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Export, import issues plague Ukraine as war persists

On April, 13, Interlegal, a Ukrainian legal company based in the city of Odessa, organized the webinar “Transport, Shipping, and Trade in Ukraine: War Update." During the two-hour webinar, the speakers and participants discussed the logistical problems in international trade that arose due to the Russian invasion of Ukraine.

Below are the most important topics of the discussions.

The 2021 harvest was 106.4 million tons of grain and oilseeds, of which 43 million tons had been exported before the Russian invasion. With the domestic consumption of about 30 million tons annually, this means about 33 million tons of grain and oilseeds are stuck in Ukraine. Before the war, 90% of Ukrainian grain export was by sea via ports on the Black and Azov seas. Currently, three ports (Mariupol, Berdiansk, and Kherson) are under Russian control, while the Mykolaiv port is severely damaged. All Ukrainian ports are blocked with 85 foreign vessels stuck in them.

Of these vessels, some were loaded with the grain that was not fumigated, so there is a risk that after the end of the blockade, the grain on these vessels will be spoiled. There is no hope for the establishment of the “green corridors” for the foreign vessels to leave the Ukrainian ports as even before the start of the war, Russia didn’t provide a 24-hour window to allow foreign vessels to leave.

There is an opinion that Russia has no intention of destroying the Ukrainian ports in hopes it can take the entire Ukrainian Black Sea coast and use these ports in its own interests. Even after the end of the war, Russia may continue to block the Ukrainian ports as a measure to press Western countries to lift their sanctions. So the Ukrainian ports will be the latest in the line to be unblocked.

Because many vessels and containers were stopped en route to Ukraine, there is also a problem with imports. The closest foreign port to Ukraine, Constanta, Romania, is practically clogged with cargo and containers. The situation there is further exacerbated by Romania's highly sophisticated customs regulations.

The only means to continue exporting goods and commodities at the moment are railroads and trucks.

Before the war, the share of export of agricultural commodities by railways was only 1%. There are 13 railway border checkpoints at the west border of Ukraine that can handle 270 cars per day, with a total maximum throughput of 560,000 tons. The main obstacle is the difference in the Ukrainian and European railway gauges that requires the change of wheelsets on each car.

Exporters are now considering the possibility to direct cargo trains to Trieste, Italy, via Slovakia instead of Constanța, although the cost per each container increases to 1800 to 1900 Euros. Also there is a possibility to route cargo to ports in the Baltic Sea in Poland and Lithuania. However, there are obstacles, such as the limited throughput of the European railroads that were not designed for the sharp increase of the freight transportation as well as the limited transshipment capacities at the Baltic Sea ports.

Theoretically, there is also the possibility to export goods and commodities via Ukrainian ports on the Danube River but, first, these ports are obsolete, and, second, most of the barges are blocked at the Kherson and Mykolaiv ports.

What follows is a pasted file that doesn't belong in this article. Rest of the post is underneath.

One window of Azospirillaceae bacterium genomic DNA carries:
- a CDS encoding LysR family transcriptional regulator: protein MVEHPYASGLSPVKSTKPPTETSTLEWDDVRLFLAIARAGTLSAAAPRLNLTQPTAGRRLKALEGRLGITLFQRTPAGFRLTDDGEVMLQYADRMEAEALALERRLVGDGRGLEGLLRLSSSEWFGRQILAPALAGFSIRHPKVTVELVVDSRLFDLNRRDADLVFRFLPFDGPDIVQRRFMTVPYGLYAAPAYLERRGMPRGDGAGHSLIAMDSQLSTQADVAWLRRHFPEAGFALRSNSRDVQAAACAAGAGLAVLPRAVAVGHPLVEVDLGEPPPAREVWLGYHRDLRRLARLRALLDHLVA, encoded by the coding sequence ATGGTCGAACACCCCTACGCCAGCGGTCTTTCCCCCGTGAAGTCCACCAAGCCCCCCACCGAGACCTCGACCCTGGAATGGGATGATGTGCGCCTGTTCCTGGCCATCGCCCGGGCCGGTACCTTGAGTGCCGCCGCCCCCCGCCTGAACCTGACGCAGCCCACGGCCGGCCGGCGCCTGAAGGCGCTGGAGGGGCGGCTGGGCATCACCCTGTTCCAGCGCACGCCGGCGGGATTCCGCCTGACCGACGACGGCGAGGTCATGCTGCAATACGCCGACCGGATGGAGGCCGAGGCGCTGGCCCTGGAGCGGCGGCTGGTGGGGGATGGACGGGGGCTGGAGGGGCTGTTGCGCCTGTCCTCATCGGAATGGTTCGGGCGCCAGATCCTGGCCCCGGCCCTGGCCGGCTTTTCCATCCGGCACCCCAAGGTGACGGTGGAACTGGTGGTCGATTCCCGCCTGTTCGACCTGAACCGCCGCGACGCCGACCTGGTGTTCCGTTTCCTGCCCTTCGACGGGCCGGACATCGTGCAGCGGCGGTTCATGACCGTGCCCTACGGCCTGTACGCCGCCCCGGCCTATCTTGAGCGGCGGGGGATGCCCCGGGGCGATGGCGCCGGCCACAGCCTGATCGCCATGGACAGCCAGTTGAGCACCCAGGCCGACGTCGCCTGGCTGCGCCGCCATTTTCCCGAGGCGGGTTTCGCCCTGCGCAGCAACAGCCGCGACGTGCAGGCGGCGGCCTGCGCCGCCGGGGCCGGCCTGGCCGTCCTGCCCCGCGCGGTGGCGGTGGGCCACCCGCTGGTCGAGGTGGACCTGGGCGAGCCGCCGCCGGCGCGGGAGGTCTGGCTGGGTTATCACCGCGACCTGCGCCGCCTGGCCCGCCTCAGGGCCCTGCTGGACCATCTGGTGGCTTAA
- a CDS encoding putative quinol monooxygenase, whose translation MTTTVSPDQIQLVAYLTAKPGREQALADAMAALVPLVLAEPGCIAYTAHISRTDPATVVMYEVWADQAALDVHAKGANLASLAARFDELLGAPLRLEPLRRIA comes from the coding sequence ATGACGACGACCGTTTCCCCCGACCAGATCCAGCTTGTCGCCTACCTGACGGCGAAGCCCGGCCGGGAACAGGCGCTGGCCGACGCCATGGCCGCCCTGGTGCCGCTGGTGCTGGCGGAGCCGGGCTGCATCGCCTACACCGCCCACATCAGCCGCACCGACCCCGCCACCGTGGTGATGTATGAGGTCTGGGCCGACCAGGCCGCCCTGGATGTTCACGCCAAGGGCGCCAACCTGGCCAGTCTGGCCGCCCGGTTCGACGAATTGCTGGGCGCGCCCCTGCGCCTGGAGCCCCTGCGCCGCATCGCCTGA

Once these ports become unblocked, they will still require significant time to restore them as well as the corresponding infrastructure including railways and roads. At the moment there are activities to construct the new facilities at the existing border checkpoints to increase their throughputs. This will allow Ukraine to export up to 1,5 to 2 million tons of grain and oilseeds products per month though it will constitute only 25% to 30% of the pre-war export capacities.

Yet, there is another obstacle to export by railroads in the form of the required phytosanitary certificates. While ships only require one certificate for the whole cargo, the railroad authorities require one certificate for each car (the same is true for trucks). This is costly, time consuming, and laborious. While the phytosanitary certificate is valid for 15 days, the cargo cars may be stuck at the border checkpoints for at least that amount of time. Therefore, the problem for the moment is not solved.

Anyway, it is expected that Ukraine will still be able to export 8 million tons of grain before July.

Prospects for the 2022 Season

For the 2022 planting season, Ukraine is expected to produce 63 million tons of grain and oilseeds due to decreased sowing areas (from 25 million hectares in 2021 to 18 million hectares in 2022).

According to some estimates, up to 30% of the agricultural areas have been mined and will need to be demined. The situation is worsened by the fact that these areas include the winter crops, so they will be dangerous to harvest.

At the moment, 10 silos are damaged and 2 silos are in the occupied territories. There are about 1,200 silos in Ukraine with the storage capacity of 55 million tons of grain plus grain storage capacity of about 20 million tons at the farm level. So there is enough storage for the next season’s crop.

Since more than 4 million Ukrainian refugees migrated abroad and the income of the Ukrainians that remained in Ukraine significantly dropped, the domestic demand for grain will also decrease by 10% to 15%.

Due to shortage of feed caused by the logistical problems (e.g., occupied territories, destroyed road infrastructure, processing facilities and storage) many farmers have been forced to slaughter their farm animals.

About the Author: Iurii Mykhailov is an agricultural journalist in Ukraine. He is a contributor to Successful Farming.

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